• Scott : Jun 22nd

      Shane is an idiot. Don’t be like Shane! Where on earth did you hear shelters are for thru hikers only! YOU are the problem with thru hikers! You represent sooo many that think this way! You have no right to complain about full shelters or even Boy Scout Girl Scout Troops or even overnite hikers being loud etc. they are out there on the trail to have fun for a day or 2!! Your hiker midnite of 5 or 6 pm means jack squat!!! Thru hikers need to deal with others rather than others dealing with thru hikers!! Most folks don’t even know what a thru hiker is nor should they!!! They shouldn’t have to accommodate a thru hiker! Thru hikers should be at the bottom of the totem pole out there!! I say this as a potential thru hiker one day!

  • Jamie P : Jul 18th

    You made some good points with this article but I have to disagree with one. Most hikers have no interest in doing a thru-hike and are quite content with what they are doing now. To even suggest that a hiker would automatically switch places with a thru-hiker reeks of arrogance and is one of the problems and why I like to avoid thru-hikers. You know, most thru-hikers never set foot on a trail before their thru-hike and will never set foot on a trail afterwards. They are what I call the sixth month wonders. Most hikers though have been hiking most of their lives and will continue to do so until the day they die. As for me, I backpack on the AT A LOT. It is my go to trail because it is so close to my home. I have been doing that for years and will continue to so for years to come. However, I have zero interest in ever doing a thru-hike or even a long section hike.

    • Tyler D : Jul 18th

      I don’t believe she “reeks of arrogance” by simply saying that a hiker would switch places with a thru-hiker.

  • Pony : Jul 18th

    Well done, Eiryn (I like that spelling, btw).

    When I hiked the AT in ’16 and the CT in ’15, I honestly saw a total of only four instances of bad behavior among hikers. So I think — I hope — this is a problem caused by a very few people, at the expense of everyone else.

    Courtesy first and always is a rule that well serves anyone, on trail or off.

    Thanks for a succinct and cogent piece.

  • Michael : Jul 18th

    This also brings to mind the whole idea of “hike your own hike.” Unfortunately, some thru hikers believe that this means “I can act like an ass because I am hiking my own hike.” I have sent a considerable amount of time in NY on the AT and I have seen those that believe that they are superior to day hikers. I tend to ignore them and as other comments have indicated, they are more than likely like this when they aren’t on the trail. Fortunately this is the minority and not the majority. Most of the thru hikers I have encountered have been friendly and answered the questions I know they have been asked many, many times. However, as with everything else in life, you are correct in saying it is that small number that will ruin it for everyone else. To me it is just common sense to act in a civil manner wherever you go!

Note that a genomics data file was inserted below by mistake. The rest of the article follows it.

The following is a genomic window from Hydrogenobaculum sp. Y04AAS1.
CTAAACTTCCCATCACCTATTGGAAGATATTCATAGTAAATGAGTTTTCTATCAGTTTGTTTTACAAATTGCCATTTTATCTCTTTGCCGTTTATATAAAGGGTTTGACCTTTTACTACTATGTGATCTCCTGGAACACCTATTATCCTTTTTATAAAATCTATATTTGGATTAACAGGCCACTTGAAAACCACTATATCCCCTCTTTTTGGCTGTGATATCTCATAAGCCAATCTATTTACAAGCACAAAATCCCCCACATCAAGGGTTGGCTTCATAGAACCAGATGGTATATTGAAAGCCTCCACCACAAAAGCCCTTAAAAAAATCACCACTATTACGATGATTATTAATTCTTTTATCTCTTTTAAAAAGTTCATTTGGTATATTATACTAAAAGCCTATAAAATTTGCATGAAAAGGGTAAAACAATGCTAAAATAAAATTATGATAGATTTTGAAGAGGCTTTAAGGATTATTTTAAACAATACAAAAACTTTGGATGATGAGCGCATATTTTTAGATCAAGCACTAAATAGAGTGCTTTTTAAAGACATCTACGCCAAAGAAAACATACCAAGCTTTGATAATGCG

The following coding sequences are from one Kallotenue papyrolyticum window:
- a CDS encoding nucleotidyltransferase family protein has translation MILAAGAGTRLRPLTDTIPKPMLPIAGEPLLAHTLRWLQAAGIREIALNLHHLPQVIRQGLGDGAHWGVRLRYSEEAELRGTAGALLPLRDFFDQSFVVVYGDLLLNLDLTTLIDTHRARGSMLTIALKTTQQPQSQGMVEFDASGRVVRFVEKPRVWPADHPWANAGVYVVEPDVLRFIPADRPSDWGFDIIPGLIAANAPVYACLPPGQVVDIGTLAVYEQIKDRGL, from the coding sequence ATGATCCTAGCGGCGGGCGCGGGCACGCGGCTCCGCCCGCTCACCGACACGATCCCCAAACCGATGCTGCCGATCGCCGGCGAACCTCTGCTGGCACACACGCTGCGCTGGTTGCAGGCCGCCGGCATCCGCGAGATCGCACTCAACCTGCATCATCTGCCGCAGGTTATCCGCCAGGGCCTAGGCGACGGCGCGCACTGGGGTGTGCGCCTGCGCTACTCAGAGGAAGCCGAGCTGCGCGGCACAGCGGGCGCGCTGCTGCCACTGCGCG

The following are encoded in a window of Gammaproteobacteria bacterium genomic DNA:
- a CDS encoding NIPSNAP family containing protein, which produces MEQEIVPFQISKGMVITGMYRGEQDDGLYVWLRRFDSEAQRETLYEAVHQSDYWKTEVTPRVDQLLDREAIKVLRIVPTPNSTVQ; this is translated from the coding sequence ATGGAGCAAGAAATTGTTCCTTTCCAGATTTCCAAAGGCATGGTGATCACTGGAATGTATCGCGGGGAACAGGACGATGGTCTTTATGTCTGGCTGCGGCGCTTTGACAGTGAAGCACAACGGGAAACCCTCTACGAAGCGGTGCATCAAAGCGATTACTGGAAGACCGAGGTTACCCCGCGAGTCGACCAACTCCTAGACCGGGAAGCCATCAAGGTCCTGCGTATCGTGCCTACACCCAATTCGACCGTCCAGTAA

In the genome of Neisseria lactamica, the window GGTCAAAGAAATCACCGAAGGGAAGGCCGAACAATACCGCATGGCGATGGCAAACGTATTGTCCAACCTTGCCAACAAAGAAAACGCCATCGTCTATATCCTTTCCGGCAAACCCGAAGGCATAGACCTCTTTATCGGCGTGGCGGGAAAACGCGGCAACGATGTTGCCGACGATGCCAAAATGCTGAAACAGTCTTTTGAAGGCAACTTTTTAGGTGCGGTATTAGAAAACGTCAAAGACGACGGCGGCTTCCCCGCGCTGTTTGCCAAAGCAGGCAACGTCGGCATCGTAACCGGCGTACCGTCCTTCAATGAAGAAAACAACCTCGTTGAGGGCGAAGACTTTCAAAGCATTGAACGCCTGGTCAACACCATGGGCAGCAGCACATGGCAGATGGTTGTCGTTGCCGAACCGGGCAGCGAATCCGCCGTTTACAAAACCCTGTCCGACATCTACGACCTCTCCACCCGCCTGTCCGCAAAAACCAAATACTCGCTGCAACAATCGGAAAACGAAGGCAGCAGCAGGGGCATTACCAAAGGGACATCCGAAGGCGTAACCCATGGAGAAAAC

• Mark Stanavage : Jul 18th

    Pretty accurate. I have generally only met good hikers, be they thru, LASH, section, or day. Others I have met say thru hikers are arrogant and snobbish. I have not had that experience. LNT only goes so far. It is everyone’s task to be an ambassador of good will. We all face the same trail, mountains, rocks, mud, bugs, weather. With so much in common, hiking isn’t so much exercise as a common communion. We are in different pews of the same church.

  • Cosmo Catalano : Jul 22nd

    Like all “tribes”, generalizing the actions of a few do not accurately describe those of the vast majority. As a volunteer regularly on the Trail I get to see and engage the full spectrum. The Trail is open to everyone (thankfully); and people being people, some (a very, very few) can be assholes–whatever the particular flavor of their hike.

    As we visit the Trail, respect those who will visit it after us. You know, that Golden Rule thing.

  • Jeff : Jul 23rd

    This is a thoughtful and well constructed article on perhaps the most important issue of our time for backpackers. The root of the problem – along with 90 percent of all problems we face on this planet – is too many people. I frequently drive by parking areas for trailheads leading to the AT near where I live. Cars are parked for miles along the roadways. Many of the popular hikes are anthills during summer.

    I see two possible approaches to minimize the impact of too many people on the trails: One is to respond in the ways Eiryn suggests – show respect to the trail and all who support it, and sometimes speak up to those who don’t.

    A second option is to promote alternative trails. Last summer I section-hiked the Cohos Trail from Crawford Notch to the Canadian border. I had so much time to myself that it changed my perceptions of how I live my life and what I believe. It was incredibly beautiful, isolated, and virtually untouched by hikers. There are many other alternative hikes out there to avoid the crowds.

    Whatever we do, we need to do something. Because the next tier of alternatives may not be good. The readers of this blog are out there a lot, and we all see ominous signs. Lets act now before unfortunate regulations come at us and we can’t turn back.

  • Josh Johnson : Jul 30th

    Great post! Love your Instagram 👣❤️